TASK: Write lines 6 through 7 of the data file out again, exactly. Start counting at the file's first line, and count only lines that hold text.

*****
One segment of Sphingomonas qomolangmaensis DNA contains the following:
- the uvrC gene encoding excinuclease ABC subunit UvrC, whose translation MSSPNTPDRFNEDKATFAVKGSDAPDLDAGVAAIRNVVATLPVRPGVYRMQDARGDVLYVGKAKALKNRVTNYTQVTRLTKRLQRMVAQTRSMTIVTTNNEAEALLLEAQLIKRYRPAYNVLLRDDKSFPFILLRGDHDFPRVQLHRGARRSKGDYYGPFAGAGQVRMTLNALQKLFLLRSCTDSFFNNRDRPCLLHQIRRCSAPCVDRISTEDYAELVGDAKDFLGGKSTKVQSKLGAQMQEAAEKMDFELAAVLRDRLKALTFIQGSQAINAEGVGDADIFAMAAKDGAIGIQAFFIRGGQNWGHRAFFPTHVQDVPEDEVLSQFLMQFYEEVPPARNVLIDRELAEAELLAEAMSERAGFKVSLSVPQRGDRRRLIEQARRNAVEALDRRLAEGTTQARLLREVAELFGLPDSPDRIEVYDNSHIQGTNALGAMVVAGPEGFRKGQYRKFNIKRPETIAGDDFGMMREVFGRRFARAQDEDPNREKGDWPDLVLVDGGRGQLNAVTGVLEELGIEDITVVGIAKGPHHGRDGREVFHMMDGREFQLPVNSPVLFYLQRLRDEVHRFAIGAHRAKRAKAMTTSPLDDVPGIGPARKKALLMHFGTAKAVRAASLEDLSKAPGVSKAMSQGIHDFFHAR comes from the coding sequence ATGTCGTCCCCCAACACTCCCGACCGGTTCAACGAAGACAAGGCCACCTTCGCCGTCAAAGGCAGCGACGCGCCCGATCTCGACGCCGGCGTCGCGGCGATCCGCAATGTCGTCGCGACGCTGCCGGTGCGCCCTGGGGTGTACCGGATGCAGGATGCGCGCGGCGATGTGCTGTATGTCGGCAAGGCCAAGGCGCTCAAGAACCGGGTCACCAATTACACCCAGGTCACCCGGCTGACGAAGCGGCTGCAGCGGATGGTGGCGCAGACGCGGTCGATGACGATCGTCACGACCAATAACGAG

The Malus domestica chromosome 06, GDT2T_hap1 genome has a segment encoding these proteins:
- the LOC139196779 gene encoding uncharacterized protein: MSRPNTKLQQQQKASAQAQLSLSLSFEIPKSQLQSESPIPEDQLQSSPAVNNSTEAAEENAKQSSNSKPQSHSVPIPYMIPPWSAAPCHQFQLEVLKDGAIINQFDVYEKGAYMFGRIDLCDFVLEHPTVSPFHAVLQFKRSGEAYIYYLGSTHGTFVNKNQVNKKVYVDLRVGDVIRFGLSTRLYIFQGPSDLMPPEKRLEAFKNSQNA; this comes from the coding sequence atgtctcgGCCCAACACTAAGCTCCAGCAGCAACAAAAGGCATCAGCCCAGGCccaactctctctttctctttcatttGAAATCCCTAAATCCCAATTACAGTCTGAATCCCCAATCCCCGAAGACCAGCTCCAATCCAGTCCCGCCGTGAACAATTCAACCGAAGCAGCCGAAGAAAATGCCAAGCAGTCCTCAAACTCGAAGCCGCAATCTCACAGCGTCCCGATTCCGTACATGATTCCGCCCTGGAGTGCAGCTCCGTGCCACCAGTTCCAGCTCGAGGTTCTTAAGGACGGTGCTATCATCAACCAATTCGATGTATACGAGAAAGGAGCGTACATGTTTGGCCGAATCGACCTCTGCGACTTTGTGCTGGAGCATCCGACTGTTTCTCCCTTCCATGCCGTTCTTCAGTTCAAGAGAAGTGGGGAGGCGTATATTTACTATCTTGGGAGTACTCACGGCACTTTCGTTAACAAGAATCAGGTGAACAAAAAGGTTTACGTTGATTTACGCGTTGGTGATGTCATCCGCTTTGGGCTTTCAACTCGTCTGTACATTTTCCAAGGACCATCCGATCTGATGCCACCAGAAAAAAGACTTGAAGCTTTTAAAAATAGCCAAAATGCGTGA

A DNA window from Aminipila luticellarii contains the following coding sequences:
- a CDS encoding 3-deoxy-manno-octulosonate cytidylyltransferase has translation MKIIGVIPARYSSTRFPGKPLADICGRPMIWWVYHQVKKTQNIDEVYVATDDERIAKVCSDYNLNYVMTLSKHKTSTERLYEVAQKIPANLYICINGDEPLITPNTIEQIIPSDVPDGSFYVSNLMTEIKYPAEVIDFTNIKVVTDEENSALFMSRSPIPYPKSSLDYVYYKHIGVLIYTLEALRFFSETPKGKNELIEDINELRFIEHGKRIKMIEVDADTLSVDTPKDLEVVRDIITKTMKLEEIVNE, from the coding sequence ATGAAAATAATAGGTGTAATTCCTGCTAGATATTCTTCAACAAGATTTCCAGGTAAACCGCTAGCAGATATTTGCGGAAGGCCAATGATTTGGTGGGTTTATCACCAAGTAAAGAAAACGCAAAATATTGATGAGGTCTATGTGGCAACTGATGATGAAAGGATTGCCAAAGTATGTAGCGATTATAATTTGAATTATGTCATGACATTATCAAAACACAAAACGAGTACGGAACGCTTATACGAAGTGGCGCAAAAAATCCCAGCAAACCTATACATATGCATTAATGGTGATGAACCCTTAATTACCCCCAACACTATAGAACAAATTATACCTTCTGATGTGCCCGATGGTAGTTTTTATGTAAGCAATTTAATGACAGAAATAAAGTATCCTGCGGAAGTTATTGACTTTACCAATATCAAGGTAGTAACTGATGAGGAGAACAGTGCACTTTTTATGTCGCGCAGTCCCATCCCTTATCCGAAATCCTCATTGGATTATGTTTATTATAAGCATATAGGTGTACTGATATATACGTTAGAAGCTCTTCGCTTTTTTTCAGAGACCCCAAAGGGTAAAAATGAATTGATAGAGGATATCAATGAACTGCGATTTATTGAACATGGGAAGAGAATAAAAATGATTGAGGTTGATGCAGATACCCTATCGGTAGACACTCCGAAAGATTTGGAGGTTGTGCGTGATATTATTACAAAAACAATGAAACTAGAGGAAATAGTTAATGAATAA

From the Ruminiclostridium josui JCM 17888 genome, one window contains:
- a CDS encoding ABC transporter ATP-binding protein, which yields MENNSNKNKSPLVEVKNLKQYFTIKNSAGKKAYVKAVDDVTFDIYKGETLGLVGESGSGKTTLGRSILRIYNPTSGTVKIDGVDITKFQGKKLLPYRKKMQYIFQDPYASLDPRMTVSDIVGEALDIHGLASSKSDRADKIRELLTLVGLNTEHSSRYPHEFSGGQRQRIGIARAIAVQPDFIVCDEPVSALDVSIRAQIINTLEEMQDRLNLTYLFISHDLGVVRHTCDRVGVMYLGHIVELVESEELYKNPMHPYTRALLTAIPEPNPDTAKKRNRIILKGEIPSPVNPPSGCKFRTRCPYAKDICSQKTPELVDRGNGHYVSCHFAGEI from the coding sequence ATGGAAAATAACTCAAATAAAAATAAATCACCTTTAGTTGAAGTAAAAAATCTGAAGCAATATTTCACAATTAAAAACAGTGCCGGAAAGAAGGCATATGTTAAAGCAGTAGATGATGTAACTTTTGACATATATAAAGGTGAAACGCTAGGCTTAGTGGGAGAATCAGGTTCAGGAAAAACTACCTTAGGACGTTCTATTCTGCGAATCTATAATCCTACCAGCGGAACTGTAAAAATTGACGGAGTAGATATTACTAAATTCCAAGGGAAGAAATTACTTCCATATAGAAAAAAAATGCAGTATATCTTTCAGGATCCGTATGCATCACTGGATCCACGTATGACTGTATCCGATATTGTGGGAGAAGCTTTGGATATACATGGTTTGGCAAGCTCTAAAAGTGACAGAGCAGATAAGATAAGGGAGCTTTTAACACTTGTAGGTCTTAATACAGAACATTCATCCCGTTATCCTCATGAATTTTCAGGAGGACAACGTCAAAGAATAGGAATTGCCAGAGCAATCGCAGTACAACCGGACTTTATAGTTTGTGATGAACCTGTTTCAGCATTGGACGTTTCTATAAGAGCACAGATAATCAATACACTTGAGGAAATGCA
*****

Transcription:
- a CDS encoding 3-deoxy-manno-octulosonate cytidylyltransferase has translation MKIIGVIPARYSSTRFPGKPLADICGRPMIWWVYHQVKKTQNIDEVYVATDDERIAKVCSDYNLNYVMTLSKHKTSTERLYEVAQKIPANLYICINGDEPLITPNTIEQIIPSDVPDGSFYVSNLMTEIKYPAEVIDFTNIKVVTDEENSALFMSRSPIPYPKSSLDYVYYKHIGVLIYTLEALRFFSETPKGKNELIEDINELRFIEHGKRIKMIEVDADTLSVDTPKDLEVVRDIITKTMKLEEIVNE, from the coding sequence ATGAAAATAATAGGTGTAATTCCTGCTAGATATTCTTCAACAAGATTTCCAGGTAAACCGCTAGCAGATATTTGCGGAAGGCCAATGATTTGGTGGGTTTATCACCAAGTAAAGAAAACGCAAAATATTGATGAGGTCTATGTGGCAACTGATGATGAAAGGATTGCCAAAGTATGTAGCGATTATAATTTGAATTATGTCATGACATTATCAAAACACAAAACGAGTACGGAACGCTTATACGAAGTGGCGCAAAAAATCCCAGCAAACCTATACATATGCATTAATGGTGATGAACCCTTAATTACCCCCAACACTATAGAACAAATTATACCTTCTGATGTGCCCGATGGTAGTTTTTATGTAAGCAATTTAATGACAGAAATAAAGTATCCTGCGGAAGTTATTGACTTTACCAATATCAAGGTAGTAACTGATGAGGAGAACAGTGCACTTTTTATGTCGCGCAGTCCCATCCCTTATCCGAAATCCTCATTGGATTATGTTTATTATAAGCATATAGGTGTACTGATATATACGTTAGAAGCTCTTCGCTTTTTTTCAGAGACCCCAAAGGGTAAAAATGAATTGATAGAGGATATCAATGAACTGCGATTTATTGAACATGGGAAGAGAATAAAAATGATTGAGGTTGATGCAGATACCCTATCGGTAGACACTCCGAAAGATTTGGAGGTTGTGCGTGATATTATTACAAAAACAATGAAACTAGAGGAAATAGTTAATGAATAA

From the Ruminiclostridium josui JCM 17888 genome, one window contains: